It may be worth sitting down with a camera and recording your family's experiences and your conversations. Image via Pixabay.

It may be worth sitting down with a camera and recording your family’s experiences and your conversations. Image via Pixabay.

If you have a family member, particularly older family members, who have a trove of stories; maybe about early Sydney, or Melbourne, or the town you grew up in, or perhaps about their experiences travelling for pleasure or for war, it may be worth sitting down with a camera and recording their experiences and your conversation.

Similarly, we are living through historical events ourselves. You might consider creating your own precious heirlooms and collecting objects and ephemera related to the pandemic for future posterity. Received an interesting letterbox drop about how vaccines/5G/whatever flavour of the month are causing the end times? Maybe tuck it away in a folder. Maybe start a journal where you document what it’s like to live in Australia in a pandemic. Facebook and Twitter may become obsolete, or old tweets and posts may be lost or removed, but physical objects can always be read without having to access ancient iPads or the wayback machine.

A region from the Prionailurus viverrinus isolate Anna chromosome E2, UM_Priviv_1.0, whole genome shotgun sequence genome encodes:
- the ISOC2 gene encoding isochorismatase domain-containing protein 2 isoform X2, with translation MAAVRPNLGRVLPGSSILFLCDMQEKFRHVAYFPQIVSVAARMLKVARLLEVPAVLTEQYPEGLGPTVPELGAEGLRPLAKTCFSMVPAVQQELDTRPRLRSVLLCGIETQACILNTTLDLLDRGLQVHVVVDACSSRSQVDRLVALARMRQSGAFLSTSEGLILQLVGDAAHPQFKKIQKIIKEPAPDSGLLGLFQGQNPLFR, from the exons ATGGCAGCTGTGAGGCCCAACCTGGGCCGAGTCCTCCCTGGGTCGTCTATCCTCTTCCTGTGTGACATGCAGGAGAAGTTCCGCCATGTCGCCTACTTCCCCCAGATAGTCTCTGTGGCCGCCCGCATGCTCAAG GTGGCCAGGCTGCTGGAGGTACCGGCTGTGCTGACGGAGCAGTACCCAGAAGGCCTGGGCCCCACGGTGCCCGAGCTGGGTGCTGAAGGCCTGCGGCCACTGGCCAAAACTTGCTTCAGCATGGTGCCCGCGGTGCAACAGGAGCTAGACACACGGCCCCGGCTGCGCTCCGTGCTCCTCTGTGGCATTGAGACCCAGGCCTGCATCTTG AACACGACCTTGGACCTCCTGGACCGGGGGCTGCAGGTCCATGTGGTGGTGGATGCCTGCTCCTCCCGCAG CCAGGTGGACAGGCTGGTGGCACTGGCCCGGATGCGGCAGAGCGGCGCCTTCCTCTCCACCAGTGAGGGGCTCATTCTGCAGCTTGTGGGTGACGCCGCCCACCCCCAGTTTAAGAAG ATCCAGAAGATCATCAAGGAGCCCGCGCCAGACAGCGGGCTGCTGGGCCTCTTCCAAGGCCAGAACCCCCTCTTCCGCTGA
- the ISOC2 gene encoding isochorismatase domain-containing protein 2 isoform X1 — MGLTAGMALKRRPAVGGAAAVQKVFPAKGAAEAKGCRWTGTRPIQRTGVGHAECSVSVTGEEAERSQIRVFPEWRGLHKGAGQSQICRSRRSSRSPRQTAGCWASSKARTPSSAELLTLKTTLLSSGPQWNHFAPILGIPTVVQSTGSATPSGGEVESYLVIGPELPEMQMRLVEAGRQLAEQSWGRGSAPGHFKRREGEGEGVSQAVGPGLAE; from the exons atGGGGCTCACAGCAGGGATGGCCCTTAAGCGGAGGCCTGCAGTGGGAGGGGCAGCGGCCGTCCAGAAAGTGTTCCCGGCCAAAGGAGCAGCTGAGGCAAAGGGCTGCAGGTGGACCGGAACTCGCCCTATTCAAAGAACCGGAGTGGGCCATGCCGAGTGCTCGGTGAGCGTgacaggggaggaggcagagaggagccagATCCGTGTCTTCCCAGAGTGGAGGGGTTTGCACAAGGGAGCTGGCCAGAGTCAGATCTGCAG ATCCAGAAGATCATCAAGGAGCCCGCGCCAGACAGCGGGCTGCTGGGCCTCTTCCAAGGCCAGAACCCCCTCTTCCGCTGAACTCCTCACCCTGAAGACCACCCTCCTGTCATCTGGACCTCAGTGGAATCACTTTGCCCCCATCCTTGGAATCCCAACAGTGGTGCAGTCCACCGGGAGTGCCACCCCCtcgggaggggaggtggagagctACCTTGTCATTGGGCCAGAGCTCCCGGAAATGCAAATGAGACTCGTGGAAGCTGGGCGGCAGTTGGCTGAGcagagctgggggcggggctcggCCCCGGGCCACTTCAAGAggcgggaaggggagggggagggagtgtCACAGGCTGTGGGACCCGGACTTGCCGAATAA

In my next blog I will recommend some resources that I believe are exceptionally useful for at-home conservation. If you have any requests for me to cover specific item types, please just comment on this blog, or our facebook!

References